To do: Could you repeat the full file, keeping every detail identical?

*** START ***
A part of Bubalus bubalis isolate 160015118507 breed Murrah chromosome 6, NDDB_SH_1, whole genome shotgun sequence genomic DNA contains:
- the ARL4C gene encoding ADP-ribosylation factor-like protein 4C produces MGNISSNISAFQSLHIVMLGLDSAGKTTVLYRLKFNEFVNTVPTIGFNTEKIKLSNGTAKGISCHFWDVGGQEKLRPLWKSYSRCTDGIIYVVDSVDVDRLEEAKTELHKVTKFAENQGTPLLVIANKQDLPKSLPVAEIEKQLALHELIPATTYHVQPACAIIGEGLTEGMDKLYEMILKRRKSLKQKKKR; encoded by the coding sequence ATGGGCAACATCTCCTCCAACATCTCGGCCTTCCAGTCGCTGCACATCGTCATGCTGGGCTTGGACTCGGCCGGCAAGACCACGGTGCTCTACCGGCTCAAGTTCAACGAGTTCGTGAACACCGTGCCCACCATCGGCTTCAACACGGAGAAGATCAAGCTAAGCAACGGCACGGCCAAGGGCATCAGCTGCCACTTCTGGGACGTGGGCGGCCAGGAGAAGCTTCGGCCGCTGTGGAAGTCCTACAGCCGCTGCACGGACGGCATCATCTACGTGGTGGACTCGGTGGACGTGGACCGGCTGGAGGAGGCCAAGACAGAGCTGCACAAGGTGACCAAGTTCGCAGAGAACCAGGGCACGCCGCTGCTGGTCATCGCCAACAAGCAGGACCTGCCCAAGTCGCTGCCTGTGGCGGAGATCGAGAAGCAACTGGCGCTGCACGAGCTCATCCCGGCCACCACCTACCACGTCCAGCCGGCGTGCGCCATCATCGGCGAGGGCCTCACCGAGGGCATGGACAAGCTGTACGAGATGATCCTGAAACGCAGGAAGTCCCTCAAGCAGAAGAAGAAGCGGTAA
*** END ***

A part of Bubalus bubalis isolate 160015118507 breed Murrah chromosome 6, NDDB_SH_1, whole genome shotgun sequence genomic DNA contains:
- the ARL4C gene encoding ADP-ribosylation factor-like protein 4C produces MGNISSNISAFQSLHIVMLGLDSAGKTTVLYRLKFNEFVNTVPTIGFNTEKIKLSNGTAKGISCHFWDVGGQEKLRPLWKSYSRCTDGIIYVVDSVDVDRLEEAKTELHKVTKFAENQGTPLLVIANKQDLPKSLPVAEIEKQLALHELIPATTYHVQPACAIIGEGLTEGMDKLYEMILKRRKSLKQKKKR; encoded by the coding sequence ATGGGCAACATCTCCTCCAACATCTCGGCCTTCCAGTCGCTGCACATCGTCATGCTGGGCTTGGACTCGGCCGGCAAGACCACGGTGCTCTACCGGCTCAAGTTCAACGAGTTCGTGAACACCGTGCCCACCATCGGCTTCAACACGGAGAAGATCAAGCTAAGCAACGGCACGGCCAAGGGCATCAGCTGCCACTTCTGGGACGTGGGCGGCCAGGAGAAGCTTCGGCCGCTGTGGAAGTCCTACAGCCGCTGCACGGACGGCATCATCTACGTGGTGGACTCGGTGGACGTGGACCGGCTGGAGGAGGCCAAGACAGAGCTGCACAAGGTGACCAAGTTCGCAGAGAACCAGGGCACGCCGCTGCTGGTCATCGCCAACAAGCAGGACCTGCCCAAGTCGCTGCCTGTGGCGGAGATCGAGAAGCAACTGGCGCTGCACGAGCTCATCCCGGCCACCACCTACCACGTCCAGCCGGCGTGCGCCATCATCGGCGAGGGCCTCACCGAGGGCATGGACAAGCTGTACGAGATGATCCTGAAACGCAGGAAGTCCCTCAAGCAGAAGAAGAAGCGGTAA